“Internships offer multiple benefits for students, including strengthening their professional network and giving them work experience that can translate to a competitive advantage in the job market,” says Amanda Webb, director of ArtCenter’s Career and Professional Development. “Every internship experience is different, from film and automotive design to fine art and interaction design.”

Imperial started at ArtCenter in 2015, and was awarded departmental and institutional scholarships. His Graphic Design alumna friend and Vice graphic designer Dana Kim paved the way for his internship at Vice and calls him “a great, fun coworker.” Back at the office, he walks by a colossal wall of digital Vice covers glowing next to a break room with trays of fresh oranges and bananas. A dark screening room—his favorite place at Vice—is filled with plush black chairs.

Imperial balances his three-days-a-week internship with the intensive Graphic Design course Typography 5. His days at Vice start with a commute from Altadena, and a morning meeting on Mondays, when he’s given a brief on his projects for the week. On Fridays, the design team congregates in the screening room to discuss ideas and share work that inspires them—such as a behind-the-scenes video on a short film for Apple’s HomePod speaker featuring musician and dancer FKA Twigs. After work on Fridays, he goes to the beach, gets pizza and hangs out with friends.

Under the guidance of Kim and Vice L.A.’s design director Dersu Rhodes, he’s worked on projects ranging from conceptualizing a website for expecting millennial parents to designing merchandise for rapper Cam’ron. “It’s a huge company, so we’re working on short deadlines, which is a great challenge,” Imperial says. “Projects are sometimes due the same day they’re assigned.”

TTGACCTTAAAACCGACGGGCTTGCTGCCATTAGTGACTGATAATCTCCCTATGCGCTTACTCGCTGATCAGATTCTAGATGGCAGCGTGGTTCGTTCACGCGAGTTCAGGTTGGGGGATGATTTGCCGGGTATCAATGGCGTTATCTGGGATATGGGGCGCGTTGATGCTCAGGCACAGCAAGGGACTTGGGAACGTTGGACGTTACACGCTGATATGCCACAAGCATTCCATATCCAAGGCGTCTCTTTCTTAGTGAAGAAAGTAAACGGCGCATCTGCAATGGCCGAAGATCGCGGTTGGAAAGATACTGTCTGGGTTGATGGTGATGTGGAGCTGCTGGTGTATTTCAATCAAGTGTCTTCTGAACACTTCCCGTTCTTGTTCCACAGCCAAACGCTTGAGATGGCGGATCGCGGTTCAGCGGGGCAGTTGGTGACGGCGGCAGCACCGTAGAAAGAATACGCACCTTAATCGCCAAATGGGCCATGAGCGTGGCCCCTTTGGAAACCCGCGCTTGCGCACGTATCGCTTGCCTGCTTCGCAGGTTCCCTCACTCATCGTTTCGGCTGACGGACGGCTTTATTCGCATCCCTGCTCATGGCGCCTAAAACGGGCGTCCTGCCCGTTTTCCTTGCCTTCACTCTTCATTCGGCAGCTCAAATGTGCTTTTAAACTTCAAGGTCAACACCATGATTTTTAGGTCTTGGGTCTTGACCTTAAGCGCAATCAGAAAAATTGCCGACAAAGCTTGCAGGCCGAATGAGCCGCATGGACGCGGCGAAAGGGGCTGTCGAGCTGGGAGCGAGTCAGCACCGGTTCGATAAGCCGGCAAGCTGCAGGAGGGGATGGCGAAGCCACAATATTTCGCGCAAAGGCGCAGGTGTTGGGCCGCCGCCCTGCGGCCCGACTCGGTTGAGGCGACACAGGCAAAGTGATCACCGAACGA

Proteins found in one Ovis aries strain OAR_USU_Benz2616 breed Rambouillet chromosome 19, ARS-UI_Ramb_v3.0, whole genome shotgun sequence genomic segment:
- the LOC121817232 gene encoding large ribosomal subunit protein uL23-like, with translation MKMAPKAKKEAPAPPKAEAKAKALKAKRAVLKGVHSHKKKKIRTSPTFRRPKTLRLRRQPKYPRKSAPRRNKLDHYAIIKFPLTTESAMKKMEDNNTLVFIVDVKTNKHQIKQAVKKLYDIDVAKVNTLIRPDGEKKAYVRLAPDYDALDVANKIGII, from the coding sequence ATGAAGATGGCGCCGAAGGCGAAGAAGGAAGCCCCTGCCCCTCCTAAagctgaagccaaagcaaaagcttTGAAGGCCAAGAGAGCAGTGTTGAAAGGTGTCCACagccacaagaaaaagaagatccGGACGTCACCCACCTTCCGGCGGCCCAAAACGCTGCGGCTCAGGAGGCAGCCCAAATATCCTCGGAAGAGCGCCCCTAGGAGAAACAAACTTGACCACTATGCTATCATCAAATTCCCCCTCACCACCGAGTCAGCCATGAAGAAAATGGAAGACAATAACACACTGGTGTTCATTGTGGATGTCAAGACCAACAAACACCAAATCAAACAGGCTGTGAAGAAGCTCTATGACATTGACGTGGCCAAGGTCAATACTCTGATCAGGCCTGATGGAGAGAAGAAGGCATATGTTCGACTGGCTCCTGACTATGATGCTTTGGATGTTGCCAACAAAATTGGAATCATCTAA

Skechers in Manhattan Beach, California
Skechers' office in Manhattan Beach, California, photo courtesy of Mia Gamble
Product Design alumna Mia Gamble, a design director in the performance footwear division at Skechers 
Product Design alumna Mia Gamble at Skechers

Skechers is a great company to work for, and an internship here is a rare opportunity in the footwear world.

Mia Gamble

For alumna Mia Gamble (BS 2004 Product Design), ArtCenter is deeply enmeshed in her job as a design director in the performance footwear division at Skechers. Seven full-time staffers in her division graduated from ArtCenter, she says, and she spearheaded bringing in interns from ArtCenter—one student per term—starting in 2017. “As an alumna, it’s refreshing to have people come from where you came from,” she says by phone. “The level of aesthetics are higher, and the critique culture lives on.”